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Will Human Rights Abuses Burden China Solar Stocks?

How to Profit From Solar’s Dirty Little Secret

Written by Jeff Siegel
Posted August 11, 2022

No form of electricity generation is “clean.”

And this goes for renewable energy too.

Sure, we know the environmental burdens that come with our reliance on fossil fuels: climate emissions, nitrogen oxides, water contamination. The list goes on and on.

In fact, a peer-reviewed study from 2021 indicated that exposure to fine particulate matter (directly associated with the burning of fossil fuels) led to 8.7 million deaths across the globe in 2018. That’s roughly equivalent to the entire population of Switzerland. 

There are also the human rights abuses that come with our reliance on fossil fuels. From forced child labor at coal plants in Africa to individual oil companies funding local militaries to murder environmental protesters, the fossil fuel industry has a long history of tyranny and violence. 

But the renewable energy industry isn’t innocent either. 

Yes, there are definitely environmental benefits that come with transitioning away from fossil fuels and toward “cleaner” energy. But the dirty secret about clean energy is that it's not as clean as some would have you believe. 

In fact, the solar industry is getting a reminder of that this week.

Solar’s Dirty Secret

While solar stocks have been getting a nice boost on the back of the new climate bill, policymakers on both sides of the aisle have put protocols in place to ensure that solar panels imported to the U.S. have not been manufactured by slave labor. 

This falls under the Uyghur Forced Labor Prevention Act, which is designed to make sure no U.S. companies are funding forced labor among ethnic minorities in China’s Xinjiang Uyghur Autonomous Region.

That region is where more than 100,000 Uyghur Muslims have been held in internment camps and forced to manufacture a variety of goods that are exported all over the world... including solar panels. 

 

In recent weeks, those solar panels in question have been sent back to China. 

But here’s where it gets interesting…

The Xinjiang region is responsible for about 40% of the global manufacturing capacity for polysilicon, which is required for the production of solar panels. And while the U.S. is looking to end reliance on slave-labor solar from this region, China’s own solar appetite is strong enough to keep these manufacturers operational.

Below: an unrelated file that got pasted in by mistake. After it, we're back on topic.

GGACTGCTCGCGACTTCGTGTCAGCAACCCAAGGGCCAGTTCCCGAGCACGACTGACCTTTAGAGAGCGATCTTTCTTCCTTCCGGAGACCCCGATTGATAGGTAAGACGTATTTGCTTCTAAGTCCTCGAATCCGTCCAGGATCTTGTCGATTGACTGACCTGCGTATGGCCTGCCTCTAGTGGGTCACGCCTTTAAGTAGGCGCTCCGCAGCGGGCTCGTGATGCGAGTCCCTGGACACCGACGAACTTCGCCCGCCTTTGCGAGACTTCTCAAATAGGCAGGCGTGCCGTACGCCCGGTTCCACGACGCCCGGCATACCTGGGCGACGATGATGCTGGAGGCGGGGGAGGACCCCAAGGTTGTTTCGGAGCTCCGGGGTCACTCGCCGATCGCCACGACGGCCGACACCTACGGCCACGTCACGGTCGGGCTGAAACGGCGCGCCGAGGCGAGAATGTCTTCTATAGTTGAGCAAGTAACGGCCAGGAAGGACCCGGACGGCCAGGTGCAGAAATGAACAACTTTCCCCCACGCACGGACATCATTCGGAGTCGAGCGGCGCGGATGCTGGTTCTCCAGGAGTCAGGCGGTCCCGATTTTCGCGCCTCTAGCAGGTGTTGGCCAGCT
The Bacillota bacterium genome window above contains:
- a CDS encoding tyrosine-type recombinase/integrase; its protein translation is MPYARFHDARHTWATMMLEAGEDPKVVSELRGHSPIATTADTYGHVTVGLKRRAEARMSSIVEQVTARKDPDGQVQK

Still, solar companies such as Trina Solar and JinkoSolar (NYSE: JKS) are likely to be affected as many of their solar panels have already been rejected by U.S. authorities. And I predict that while demand for solar will continue to soar — particularly with this new climate bill in place — supplies will be insufficient in the near term.

This is one of the reasons I’m so bullish on cutting-edge solar technology being developed in the U.S.

Like this new “solar film” that can be affixed to any surface including cars, buildings, and windows and produce electricity right on site.

It essentially allows you to turn any structure into its own power plant, generating its own electricity without the need for transmission lines, backup generators, or the onerous regulatory approval typically required for solar projects. 

And it’s made in America, which makes it a darling for policymakers who are desperate to strengthen domestic solar manufacturing capacity. 

The company behind this technology is also public and has seen a very nice run on its stock lately. I suspect this will continue too, which is why I’m sharing this recent write-up I did on the company. 

While there’s no doubt that the demand for solar will continue to grow dramatically in the coming years, there are only going to be a few quality solar stocks to play this momentum. Given its technological advantage and its U.S. manufacturing capacity, this is definitely one you don’t want to sleep on.

To a new way of life and a new generation of wealth...

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Jeff Siegel

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Jeff is the founder and managing editor of Green Chip Stocks. For more on Jeff, go to his editor's page.

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